Whenever my husband and I visit our friends Micah and Ayumi in their charming yellow house in Cincinnati, Micah greets us with a kitchen towel slung across his shoulder and a pair of tongs in hand. His eyes shine with determined excitement, driven by his quest for delicious cuisine and the ever-growing scent of spices in the air.
Micah’s wife, Ayumi, is the easy-going salve to Micah’s zeal. She grew up in Tokushima, Japan, and her Japanese heritage inspires the tastes and scents that waft from their leafy back-porch grill. Together, they whip up incredible flavors, but there is one recipe that stands out in my memory.
I recently asked Micah, “Remember that time we put the little grill on the table, and we all cooked the meat right there as we ate?”
“It’s called yakiniku,” he says, “which directly translates to burned meat. It’s a simple and delicious way to gather friends and family around the table.”
Delicious, indeed. And, it’s surprisingly easy to throw your own Japanese-style tabletop barbecue, too.
The simple secret of yakiniku
Yakiniku is a simple crowd pleaser, which makes it perfect for dinner parties. All you need is a choice of meat (or four), rice, dipping sauces, and a fresh mess of vegetables.
Beef is a party favorite for yakiniku, but chicken, pork, and fish are also popular. Just slice the meat in thin strips, season with salt and pepper, sprinkle some sesame seeds and diced scallions, and then it’s ready to be thrown on the grill.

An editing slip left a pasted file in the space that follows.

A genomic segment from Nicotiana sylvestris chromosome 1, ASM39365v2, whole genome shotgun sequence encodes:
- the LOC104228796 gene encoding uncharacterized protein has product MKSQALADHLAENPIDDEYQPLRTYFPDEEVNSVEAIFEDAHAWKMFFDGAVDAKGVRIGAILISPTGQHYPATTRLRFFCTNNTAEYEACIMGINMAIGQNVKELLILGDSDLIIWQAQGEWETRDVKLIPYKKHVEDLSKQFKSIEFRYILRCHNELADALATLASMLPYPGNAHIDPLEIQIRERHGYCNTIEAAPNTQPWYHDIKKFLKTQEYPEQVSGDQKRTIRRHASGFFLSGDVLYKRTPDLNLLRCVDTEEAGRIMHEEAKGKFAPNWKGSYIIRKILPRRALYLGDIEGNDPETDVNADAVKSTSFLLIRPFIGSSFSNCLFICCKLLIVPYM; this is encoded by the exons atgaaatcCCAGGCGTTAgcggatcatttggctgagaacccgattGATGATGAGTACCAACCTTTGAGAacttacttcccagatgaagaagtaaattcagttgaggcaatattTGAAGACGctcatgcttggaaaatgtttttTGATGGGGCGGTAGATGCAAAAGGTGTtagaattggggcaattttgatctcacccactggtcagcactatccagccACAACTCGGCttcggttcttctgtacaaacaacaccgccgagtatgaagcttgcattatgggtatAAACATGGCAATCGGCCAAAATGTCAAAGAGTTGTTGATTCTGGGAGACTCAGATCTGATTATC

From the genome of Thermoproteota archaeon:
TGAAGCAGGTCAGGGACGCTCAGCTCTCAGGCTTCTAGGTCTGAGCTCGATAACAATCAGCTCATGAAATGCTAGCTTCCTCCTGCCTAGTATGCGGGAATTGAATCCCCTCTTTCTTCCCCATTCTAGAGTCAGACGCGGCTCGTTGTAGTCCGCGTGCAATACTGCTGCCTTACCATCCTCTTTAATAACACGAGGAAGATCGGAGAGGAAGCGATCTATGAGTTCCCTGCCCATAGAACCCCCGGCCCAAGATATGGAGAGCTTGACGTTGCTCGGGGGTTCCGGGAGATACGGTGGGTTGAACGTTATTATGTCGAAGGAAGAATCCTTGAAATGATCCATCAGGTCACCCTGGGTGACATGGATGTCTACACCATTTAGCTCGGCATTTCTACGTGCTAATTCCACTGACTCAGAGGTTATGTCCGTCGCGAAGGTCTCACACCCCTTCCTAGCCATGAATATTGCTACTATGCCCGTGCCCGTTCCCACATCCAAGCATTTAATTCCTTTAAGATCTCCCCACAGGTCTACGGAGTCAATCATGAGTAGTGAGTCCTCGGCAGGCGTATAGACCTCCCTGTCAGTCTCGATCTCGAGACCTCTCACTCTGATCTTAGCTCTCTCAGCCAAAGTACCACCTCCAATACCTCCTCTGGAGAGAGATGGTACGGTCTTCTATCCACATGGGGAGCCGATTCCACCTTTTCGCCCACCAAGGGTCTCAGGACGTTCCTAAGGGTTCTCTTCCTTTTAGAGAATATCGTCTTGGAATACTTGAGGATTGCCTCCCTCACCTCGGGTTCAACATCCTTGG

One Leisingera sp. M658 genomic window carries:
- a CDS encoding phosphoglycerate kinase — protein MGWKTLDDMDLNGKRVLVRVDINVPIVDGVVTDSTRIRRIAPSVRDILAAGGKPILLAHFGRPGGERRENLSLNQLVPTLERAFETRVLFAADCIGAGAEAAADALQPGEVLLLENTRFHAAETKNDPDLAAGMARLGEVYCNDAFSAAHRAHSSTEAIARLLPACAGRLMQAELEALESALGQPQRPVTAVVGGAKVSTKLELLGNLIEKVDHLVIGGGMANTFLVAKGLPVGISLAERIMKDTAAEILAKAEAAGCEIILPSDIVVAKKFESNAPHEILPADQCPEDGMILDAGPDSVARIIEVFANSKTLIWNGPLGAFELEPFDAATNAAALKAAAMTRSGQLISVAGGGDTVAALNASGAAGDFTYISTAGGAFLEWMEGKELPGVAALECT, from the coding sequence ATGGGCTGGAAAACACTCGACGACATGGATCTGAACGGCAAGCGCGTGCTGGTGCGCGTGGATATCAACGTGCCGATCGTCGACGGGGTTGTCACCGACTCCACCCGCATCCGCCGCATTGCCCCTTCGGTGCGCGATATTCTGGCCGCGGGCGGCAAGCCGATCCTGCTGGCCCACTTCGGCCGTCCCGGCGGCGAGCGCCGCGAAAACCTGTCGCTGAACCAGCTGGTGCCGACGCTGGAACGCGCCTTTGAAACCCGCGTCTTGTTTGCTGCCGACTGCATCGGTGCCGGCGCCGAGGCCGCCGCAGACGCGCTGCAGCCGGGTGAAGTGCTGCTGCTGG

Next, chop up your veggies! You can use any mix of vegetables for yakiniku, so don’t be afraid to get creative. Think bell pepper, onion, chili peppers, eggplant, broccoli, asparagus, corn, and even cantaloupe. If it’s good for stir fry, it’ll be great for yakiniku.
When your rice is cooking, it’s time to make the sauce! Yakiniku sauce can be made a variety of ways: some with soy sauce, sake, garlic, and vinegar, and others with sesame oil, miso paste, garlic, and onion. You can also find yakiniku dipping sauces at your local Asian market.
When everyone is ready to eat
Place your dishes full of meats and vegetables on the table, and gather your friends and family around. The tabletop grill should be front and center and turned up high. (You want that meat sizzling!) Each guest should have their own place setting, their own small bowl of dipping sauce, and their own bowls of cooked rice. Offer chopsticks but have forks on hand.
With a pair of tongs, guests can grill their vegetables and meats at their own pace. It’s not unlike fondue—as everyone cooks their meat and veggies right then and there, enjoying the pop and sizzle of the meat, and each guest grilling to their own liking.
This style of table cooking is a fun, laid-back way to eat with your dinner guests and also makes for fresh-off-the-grill flavors. It’s easy, delicious, and something your guests will not soon forget.